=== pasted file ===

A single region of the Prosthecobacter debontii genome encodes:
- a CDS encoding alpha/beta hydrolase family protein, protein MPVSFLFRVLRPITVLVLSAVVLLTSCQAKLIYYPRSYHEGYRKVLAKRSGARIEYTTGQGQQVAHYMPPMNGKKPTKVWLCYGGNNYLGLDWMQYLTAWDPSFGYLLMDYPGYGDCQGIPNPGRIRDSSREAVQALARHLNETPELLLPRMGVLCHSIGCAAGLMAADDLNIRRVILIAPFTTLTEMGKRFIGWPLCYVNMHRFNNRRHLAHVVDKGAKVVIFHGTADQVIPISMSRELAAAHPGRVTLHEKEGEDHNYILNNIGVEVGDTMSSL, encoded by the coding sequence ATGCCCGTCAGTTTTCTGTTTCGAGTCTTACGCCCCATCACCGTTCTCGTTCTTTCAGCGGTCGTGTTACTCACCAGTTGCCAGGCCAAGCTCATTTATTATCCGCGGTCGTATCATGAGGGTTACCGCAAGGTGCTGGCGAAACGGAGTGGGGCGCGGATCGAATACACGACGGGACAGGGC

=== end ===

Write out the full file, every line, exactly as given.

A single region of the Prosthecobacter debontii genome encodes:
- a CDS encoding alpha/beta hydrolase family protein, protein MPVSFLFRVLRPITVLVLSAVVLLTSCQAKLIYYPRSYHEGYRKVLAKRSGARIEYTTGQGQQVAHYMPPMNGKKPTKVWLCYGGNNYLGLDWMQYLTAWDPSFGYLLMDYPGYGDCQGIPNPGRIRDSSREAVQALARHLNETPELLLPRMGVLCHSIGCAAGLMAADDLNIRRVILIAPFTTLTEMGKRFIGWPLCYVNMHRFNNRRHLAHVVDKGAKVVIFHGTADQVIPISMSRELAAAHPGRVTLHEKEGEDHNYILNNIGVEVGDTMSSL, encoded by the coding sequence ATGCCCGTCAGTTTTCTGTTTCGAGTCTTACGCCCCATCACCGTTCTCGTTCTTTCAGCGGTCGTGTTACTCACCAGTTGCCAGGCCAAGCTCATTTATTATCCGCGGTCGTATCATGAGGGTTACCGCAAGGTGCTGGCGAAACGGAGTGGGGCGCGGATCGAATACACGACGGGACAGGGC